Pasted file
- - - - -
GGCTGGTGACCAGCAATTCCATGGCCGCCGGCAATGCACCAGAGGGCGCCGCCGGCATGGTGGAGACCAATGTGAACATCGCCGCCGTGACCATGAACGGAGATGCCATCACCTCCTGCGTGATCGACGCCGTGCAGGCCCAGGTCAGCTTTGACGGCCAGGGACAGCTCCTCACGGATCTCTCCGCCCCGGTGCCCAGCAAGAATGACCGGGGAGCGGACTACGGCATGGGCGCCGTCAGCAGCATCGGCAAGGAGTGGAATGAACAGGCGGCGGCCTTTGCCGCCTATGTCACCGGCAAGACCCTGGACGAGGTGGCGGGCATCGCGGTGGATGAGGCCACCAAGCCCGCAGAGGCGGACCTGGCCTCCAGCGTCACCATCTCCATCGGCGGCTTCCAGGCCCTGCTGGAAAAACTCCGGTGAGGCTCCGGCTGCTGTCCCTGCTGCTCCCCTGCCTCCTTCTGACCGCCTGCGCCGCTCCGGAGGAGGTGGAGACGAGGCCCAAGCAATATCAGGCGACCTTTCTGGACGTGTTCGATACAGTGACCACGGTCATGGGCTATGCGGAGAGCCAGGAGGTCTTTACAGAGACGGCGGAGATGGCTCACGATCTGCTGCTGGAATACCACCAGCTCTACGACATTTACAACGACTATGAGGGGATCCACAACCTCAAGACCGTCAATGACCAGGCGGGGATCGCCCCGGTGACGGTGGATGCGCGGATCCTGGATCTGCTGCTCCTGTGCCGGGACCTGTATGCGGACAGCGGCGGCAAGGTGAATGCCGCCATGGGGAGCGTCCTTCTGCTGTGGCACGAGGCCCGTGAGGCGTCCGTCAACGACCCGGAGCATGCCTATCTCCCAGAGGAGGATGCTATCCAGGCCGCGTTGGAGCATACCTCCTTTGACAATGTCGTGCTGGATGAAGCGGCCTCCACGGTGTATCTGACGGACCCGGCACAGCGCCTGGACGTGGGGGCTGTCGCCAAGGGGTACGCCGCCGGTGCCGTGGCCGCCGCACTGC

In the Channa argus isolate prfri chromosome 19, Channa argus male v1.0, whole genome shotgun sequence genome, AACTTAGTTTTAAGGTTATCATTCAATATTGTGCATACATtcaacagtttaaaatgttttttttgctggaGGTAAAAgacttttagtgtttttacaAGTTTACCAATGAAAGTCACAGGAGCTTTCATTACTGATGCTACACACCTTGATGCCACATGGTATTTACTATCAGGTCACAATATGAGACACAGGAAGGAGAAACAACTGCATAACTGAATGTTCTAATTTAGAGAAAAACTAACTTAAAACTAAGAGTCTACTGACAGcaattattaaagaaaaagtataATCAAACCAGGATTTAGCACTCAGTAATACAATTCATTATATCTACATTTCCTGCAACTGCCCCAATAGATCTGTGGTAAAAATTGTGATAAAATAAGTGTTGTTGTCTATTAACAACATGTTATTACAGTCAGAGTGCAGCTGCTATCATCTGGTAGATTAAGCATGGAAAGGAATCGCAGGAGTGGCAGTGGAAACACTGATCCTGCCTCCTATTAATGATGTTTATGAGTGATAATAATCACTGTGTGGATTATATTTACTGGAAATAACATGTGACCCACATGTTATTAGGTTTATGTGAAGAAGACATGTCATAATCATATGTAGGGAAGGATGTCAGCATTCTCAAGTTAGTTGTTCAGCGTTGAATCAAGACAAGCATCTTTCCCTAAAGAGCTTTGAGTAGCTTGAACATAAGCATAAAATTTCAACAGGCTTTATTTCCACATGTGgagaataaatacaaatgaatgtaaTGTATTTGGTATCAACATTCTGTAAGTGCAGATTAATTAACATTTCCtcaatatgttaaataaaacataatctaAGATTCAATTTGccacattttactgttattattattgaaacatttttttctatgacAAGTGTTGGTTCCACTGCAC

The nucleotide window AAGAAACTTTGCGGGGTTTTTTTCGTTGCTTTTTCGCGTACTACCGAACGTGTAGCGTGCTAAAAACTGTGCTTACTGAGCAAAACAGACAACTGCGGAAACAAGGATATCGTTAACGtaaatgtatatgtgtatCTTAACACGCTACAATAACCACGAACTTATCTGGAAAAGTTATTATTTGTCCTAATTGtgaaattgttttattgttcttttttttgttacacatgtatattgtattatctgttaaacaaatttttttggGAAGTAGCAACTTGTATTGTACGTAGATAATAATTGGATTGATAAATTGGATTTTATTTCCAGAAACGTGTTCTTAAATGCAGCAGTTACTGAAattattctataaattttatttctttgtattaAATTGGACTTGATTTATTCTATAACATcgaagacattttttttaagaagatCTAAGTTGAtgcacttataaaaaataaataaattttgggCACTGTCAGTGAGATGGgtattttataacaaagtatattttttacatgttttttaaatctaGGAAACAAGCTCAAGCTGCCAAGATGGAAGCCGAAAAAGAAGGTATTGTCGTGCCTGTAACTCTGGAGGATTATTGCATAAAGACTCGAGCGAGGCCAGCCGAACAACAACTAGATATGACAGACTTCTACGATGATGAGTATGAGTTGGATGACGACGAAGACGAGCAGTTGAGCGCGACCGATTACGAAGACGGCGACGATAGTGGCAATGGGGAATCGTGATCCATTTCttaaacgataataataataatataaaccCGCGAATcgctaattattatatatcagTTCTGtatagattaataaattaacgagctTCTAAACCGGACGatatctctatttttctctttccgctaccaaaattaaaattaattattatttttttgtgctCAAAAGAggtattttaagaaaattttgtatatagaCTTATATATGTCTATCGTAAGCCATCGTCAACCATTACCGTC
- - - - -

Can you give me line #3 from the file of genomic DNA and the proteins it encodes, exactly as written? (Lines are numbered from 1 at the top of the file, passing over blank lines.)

The nucleotide window AAGAAACTTTGCGGGGTTTTTTTCGTTGCTTTTTCGCGTACTACCGAACGTGTAGCGTGCTAAAAACTGTGCTTACTGAGCAAAACAGACAACTGCGGAAACAAGGATATCGTTAACGtaaatgtatatgtgtatCTTAACACGCTACAATAACCACGAACTTATCTGGAAAAGTTATTATTTGTCCTAATTGtgaaattgttttattgttcttttttttgttacacatgtatattgtattatctgttaaacaaatttttttggGAAGTAGCAACTTGTATTGTACGTAGATAATAATTGGATTGATAAATTGGATTTTATTTCCAGAAACGTGTTCTTAAATGCAGCAGTTACTGAAattattctataaattttatttctttgtattaAATTGGACTTGATTTATTCTATAACATcgaagacattttttttaagaagatCTAAGTTGAtgcacttataaaaaataaataaattttgggCACTGTCAGTGAGATGGgtattttataacaaagtatattttttacatgttttttaaatctaGGAAACAAGCTCAAGCTGCCAAGATGGAAGCCGAAAAAGAAGGTATTGTCGTGCCTGTAACTCTGGAGGATTATTGCATAAAGACTCGAGCGAGGCCAGCCGAACAACAACTAGATATGACAGACTTCTACGATGATGAGTATGAGTTGGATGACGACGAAGACGAGCAGTTGAGCGCGACCGATTACGAAGACGGCGACGATAGTGGCAATGGGGAATCGTGATCCATTTCttaaacgataataataataatataaaccCGCGAATcgctaattattatatatcagTTCTGtatagattaataaattaacgagctTCTAAACCGGACGatatctctatttttctctttccgctaccaaaattaaaattaattattatttttttgtgctCAAAAGAggtattttaagaaaattttgtatatagaCTTATATATGTCTATCGTAAGCCATCGTCAACCATTACCGTC